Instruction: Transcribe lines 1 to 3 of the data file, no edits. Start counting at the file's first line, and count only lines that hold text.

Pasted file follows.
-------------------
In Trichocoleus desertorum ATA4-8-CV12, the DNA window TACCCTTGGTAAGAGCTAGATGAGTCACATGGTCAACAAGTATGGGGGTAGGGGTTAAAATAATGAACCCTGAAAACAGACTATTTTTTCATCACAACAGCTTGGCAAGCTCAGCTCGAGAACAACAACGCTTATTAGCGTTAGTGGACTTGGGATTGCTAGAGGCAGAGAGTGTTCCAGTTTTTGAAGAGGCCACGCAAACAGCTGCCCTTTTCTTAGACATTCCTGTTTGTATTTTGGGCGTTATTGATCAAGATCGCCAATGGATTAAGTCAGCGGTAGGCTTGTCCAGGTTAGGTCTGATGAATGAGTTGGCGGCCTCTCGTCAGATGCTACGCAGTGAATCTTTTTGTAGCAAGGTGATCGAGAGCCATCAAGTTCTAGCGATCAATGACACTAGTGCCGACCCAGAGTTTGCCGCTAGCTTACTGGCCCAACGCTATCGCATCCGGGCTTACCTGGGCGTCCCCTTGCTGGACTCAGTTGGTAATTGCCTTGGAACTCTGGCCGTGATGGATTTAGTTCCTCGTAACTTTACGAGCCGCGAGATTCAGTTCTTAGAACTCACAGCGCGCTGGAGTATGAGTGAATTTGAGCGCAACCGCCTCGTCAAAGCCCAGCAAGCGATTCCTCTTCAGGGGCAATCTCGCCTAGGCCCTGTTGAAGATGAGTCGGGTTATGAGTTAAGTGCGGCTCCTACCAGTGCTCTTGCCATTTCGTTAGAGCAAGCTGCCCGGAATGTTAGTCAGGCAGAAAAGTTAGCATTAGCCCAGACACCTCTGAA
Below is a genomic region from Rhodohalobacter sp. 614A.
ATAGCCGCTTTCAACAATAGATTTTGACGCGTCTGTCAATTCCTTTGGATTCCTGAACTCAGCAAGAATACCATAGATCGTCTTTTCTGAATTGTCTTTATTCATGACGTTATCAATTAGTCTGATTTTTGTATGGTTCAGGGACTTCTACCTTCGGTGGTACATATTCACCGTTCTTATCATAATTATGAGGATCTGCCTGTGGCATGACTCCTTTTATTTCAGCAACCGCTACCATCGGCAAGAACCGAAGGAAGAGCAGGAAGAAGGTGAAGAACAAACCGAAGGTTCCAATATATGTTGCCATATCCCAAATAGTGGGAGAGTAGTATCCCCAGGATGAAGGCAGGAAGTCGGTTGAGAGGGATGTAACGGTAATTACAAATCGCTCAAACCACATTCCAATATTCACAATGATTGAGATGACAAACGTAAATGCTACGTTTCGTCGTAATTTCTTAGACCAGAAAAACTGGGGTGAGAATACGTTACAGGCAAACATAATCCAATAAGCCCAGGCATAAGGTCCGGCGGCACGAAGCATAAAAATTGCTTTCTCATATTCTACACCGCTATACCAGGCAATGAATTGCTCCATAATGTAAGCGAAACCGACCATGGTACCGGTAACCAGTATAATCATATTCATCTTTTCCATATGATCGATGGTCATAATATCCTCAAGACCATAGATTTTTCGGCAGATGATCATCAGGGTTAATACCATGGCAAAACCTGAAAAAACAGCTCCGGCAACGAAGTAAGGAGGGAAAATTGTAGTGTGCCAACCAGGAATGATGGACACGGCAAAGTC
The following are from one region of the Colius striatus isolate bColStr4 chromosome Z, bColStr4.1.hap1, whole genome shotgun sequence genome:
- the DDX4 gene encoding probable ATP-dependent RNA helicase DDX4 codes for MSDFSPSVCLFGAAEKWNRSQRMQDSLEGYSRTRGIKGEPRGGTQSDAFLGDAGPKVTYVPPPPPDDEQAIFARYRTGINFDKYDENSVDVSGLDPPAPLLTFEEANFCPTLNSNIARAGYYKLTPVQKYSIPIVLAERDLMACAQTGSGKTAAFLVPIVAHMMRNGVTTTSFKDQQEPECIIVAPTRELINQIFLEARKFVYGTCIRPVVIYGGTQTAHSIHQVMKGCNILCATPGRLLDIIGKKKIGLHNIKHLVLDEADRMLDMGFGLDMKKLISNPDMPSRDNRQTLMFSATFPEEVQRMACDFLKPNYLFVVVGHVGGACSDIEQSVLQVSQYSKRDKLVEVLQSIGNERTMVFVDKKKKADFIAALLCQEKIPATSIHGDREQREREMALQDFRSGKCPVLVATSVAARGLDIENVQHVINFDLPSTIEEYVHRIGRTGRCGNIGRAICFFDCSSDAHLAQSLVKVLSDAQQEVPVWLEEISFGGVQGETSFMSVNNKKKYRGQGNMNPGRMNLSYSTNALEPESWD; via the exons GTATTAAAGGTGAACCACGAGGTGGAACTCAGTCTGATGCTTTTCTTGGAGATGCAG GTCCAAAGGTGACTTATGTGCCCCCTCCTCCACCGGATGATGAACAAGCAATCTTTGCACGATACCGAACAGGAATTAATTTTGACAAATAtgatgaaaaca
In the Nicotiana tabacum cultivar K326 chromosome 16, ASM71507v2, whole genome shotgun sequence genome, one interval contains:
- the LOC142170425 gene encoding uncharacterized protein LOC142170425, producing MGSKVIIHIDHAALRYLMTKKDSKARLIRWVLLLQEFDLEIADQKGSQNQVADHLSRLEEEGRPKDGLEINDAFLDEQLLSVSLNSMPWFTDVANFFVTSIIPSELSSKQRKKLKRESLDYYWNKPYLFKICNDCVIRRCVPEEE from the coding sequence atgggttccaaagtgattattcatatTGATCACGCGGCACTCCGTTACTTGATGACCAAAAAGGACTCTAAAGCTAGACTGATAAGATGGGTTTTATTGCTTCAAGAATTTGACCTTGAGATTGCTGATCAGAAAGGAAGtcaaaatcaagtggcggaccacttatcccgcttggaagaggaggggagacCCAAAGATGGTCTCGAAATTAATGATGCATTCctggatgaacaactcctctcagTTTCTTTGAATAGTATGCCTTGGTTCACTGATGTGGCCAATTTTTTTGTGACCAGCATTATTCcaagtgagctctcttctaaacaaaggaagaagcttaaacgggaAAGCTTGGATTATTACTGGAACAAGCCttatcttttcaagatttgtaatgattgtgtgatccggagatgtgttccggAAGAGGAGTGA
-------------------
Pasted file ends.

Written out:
In Trichocoleus desertorum ATA4-8-CV12, the DNA window TACCCTTGGTAAGAGCTAGATGAGTCACATGGTCAACAAGTATGGGGGTAGGGGTTAAAATAATGAACCCTGAAAACAGACTATTTTTTCATCACAACAGCTTGGCAAGCTCAGCTCGAGAACAACAACGCTTATTAGCGTTAGTGGACTTGGGATTGCTAGAGGCAGAGAGTGTTCCAGTTTTTGAAGAGGCCACGCAAACAGCTGCCCTTTTCTTAGACATTCCTGTTTGTATTTTGGGCGTTATTGATCAAGATCGCCAATGGATTAAGTCAGCGGTAGGCTTGTCCAGGTTAGGTCTGATGAATGAGTTGGCGGCCTCTCGTCAGATGCTACGCAGTGAATCTTTTTGTAGCAAGGTGATCGAGAGCCATCAAGTTCTAGCGATCAATGACACTAGTGCCGACCCAGAGTTTGCCGCTAGCTTACTGGCCCAACGCTATCGCATCCGGGCTTACCTGGGCGTCCCCTTGCTGGACTCAGTTGGTAATTGCCTTGGAACTCTGGCCGTGATGGATTTAGTTCCTCGTAACTTTACGAGCCGCGAGATTCAGTTCTTAGAACTCACAGCGCGCTGGAGTATGAGTGAATTTGAGCGCAACCGCCTCGTCAAAGCCCAGCAAGCGATTCCTCTTCAGGGGCAATCTCGCCTAGGCCCTGTTGAAGATGAGTCGGGTTATGAGTTAAGTGCGGCTCCTACCAGTGCTCTTGCCATTTCGTTAGAGCAAGCTGCCCGGAATGTTAGTCAGGCAGAAAAGTTAGCATTAGCCCAGACACCTCTGAA
Below is a genomic region from Rhodohalobacter sp. 614A.
ATAGCCGCTTTCAACAATAGATTTTGACGCGTCTGTCAATTCCTTTGGATTCCTGAACTCAGCAAGAATACCATAGATCGTCTTTTCTGAATTGTCTTTATTCATGACGTTATCAATTAGTCTGATTTTTGTATGGTTCAGGGACTTCTACCTTCGGTGGTACATATTCACCGTTCTTATCATAATTATGAGGATCTGCCTGTGGCATGACTCCTTTTATTTCAGCAACCGCTACCATCGGCAAGAACCGAAGGAAGAGCAGGAAGAAGGTGAAGAACAAACCGAAGGTTCCAATATATGTTGCCATATCCCAAATAGTGGGAGAGTAGTATCCCCAGGATGAAGGCAGGAAGTCGGTTGAGAGGGATGTAACGGTAATTACAAATCGCTCAAACCACATTCCAATATTCACAATGATTGAGATGACAAACGTAAATGCTACGTTTCGTCGTAATTTCTTAGACCAGAAAAACTGGGGTGAGAATACGTTACAGGCAAACATAATCCAATAAGCCCAGGCATAAGGTCCGGCGGCACGAAGCATAAAAATTGCTTTCTCATATTCTACACCGCTATACCAGGCAATGAATTGCTCCATAATGTAAGCGAAACCGACCATGGTACCGGTAACCAGTATAATCATATTCATCTTTTCCATATGATCGATGGTCATAATATCCTCAAGACCATAGATTTTTCGGCAGATGATCATCAGGGTTAATACCATGGCAAAACCTGAAAAAACAGCTCCGGCAACGAAGTAAGGAGGGAAAATTGTAGTGTGCCAACCAGGAATGATGGACACGGCAAAGTC